In addition, consumers will be forced to pay huge increases for electricity. The audience gasped when Tripp told them that conservation programs will mean setting air conditioners to 85 degrees. Small privately held utilities will not be able to compete, and public utilities will add between $150 and $450 a month to consumer bills, a consequence of trying to purchase carbon emissions through the cap and trade program.
"It is very expensive," Tripp said.
And the price of gasoline and diesel will spike, as an incentive for people to purchase electric cars.
"I don't know how much of an electric tractor you can make," said Tripp to audience murmurs of concern.
Carbon sequestration programs will force existing coal-fired power plants to be moved to locations where it is possible to pump carbon into underground caverns.
"You will have to build a new plant and haul coal further," he said. "It will increase things quite a bit."
All of this will mean massive social upheaval for Americans.
"Job growth is going to be a challenge," he said. "Where are you going to live, and grow [crops]? Where are your kids going to work?"
Farmers can take mass transit to work, he said, seeming to mean it as a joke, but the audience response was one of alarm.
This process already has begun when it comes to magnesium production, he said. U.S. environmental requirements are so onerous that most magnesium is now produced in China, using a process that emits 10 times more pollution and uses 10 times more energy.
What the climate bill boils down to is this, he said. "We have some unintended consequences on the horizon. Jobs are going to leave us. They will go to developing countries. The bottom line is that it is pretty easy to argue that U.S. reductions are going to mean global [carbon] increases. Make you enthused to get involved in this, guys?"
The audience of about 150 people was vocal in its concern.
"In America, we may just have losers and big losers," Tripp continued. "There has been a rush to pass this [climate bill] and avoid meaningful conversation. This is really reckless considering how much is at stake."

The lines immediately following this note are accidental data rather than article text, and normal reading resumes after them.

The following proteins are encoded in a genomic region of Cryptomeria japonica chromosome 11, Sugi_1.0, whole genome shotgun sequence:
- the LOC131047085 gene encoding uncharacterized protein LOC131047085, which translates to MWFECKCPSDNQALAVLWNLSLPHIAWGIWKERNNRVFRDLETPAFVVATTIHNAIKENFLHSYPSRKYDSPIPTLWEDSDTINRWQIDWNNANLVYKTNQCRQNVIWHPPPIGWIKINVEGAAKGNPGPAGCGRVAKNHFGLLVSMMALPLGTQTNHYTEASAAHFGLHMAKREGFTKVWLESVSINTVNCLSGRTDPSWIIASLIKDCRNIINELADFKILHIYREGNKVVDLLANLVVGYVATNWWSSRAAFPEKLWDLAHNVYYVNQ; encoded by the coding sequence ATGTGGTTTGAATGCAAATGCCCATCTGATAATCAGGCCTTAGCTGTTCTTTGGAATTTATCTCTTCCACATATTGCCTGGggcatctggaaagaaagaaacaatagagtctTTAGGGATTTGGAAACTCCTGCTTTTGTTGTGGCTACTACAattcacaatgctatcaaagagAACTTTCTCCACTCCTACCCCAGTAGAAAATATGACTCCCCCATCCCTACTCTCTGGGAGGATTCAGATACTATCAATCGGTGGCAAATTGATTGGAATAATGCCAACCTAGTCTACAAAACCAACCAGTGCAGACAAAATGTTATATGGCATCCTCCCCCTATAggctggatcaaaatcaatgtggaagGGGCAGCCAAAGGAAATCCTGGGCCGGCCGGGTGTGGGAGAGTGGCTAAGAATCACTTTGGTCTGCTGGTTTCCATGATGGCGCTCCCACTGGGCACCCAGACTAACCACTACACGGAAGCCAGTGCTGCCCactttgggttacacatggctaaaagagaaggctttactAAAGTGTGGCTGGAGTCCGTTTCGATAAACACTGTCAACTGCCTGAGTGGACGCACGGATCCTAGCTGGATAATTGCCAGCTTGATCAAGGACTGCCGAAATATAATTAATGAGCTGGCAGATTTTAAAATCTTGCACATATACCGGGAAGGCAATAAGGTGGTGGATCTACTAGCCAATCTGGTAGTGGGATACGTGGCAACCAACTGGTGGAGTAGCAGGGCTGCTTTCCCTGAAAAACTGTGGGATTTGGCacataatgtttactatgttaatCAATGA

He urged those listening to contact their representatives, and to begin informing their friends and neighbors about the climate bill. Action is needed now, he said.
I’m in. It’s useless to contact my CA senators, but I will anyway.
The key is for citizens in states with REPUBLICAN senators to contact them to kill the House bill in conference committee.
Traders and Industrials are driving the "Global Warming" farce....follow the money.
Ping me if you find one I've missed.
Cause an increase in plant growth, thus allowing more food to the people of the world. Now just how is all this extra food supposed to support the eugenics population reduction plans laid out in the early 1900's?
Higher temps mean more evaporation then rain throughout the world. Another life saving unintended consequence for those "disposable types". More clouds will lower the temps, unfortunately, back to a stable lower degree. (Damnit!)
More plants means more O2 by photosynthesis and less CO2. Less CO2 (what plants require to "inhale") will cause a level off of plant reproduction to a stable lower degree. Another Earth check and balance.
Fill a glass with ice, then water to the brim. Let it melt. The water does not breach over the brim. Nor will the ocean beach lines reach the Rocky Mountains if the ice in the oceans melt. There goes my investment in Colorado ocean front property. (idiot, go back to 6th grade science class)
Here’s another link to the article with a picture of Mr. Tripp:
Well stated lecture. If only some of the fool libs around here would listen to this type of presentation, we might actually have a chance of educating Americans about science.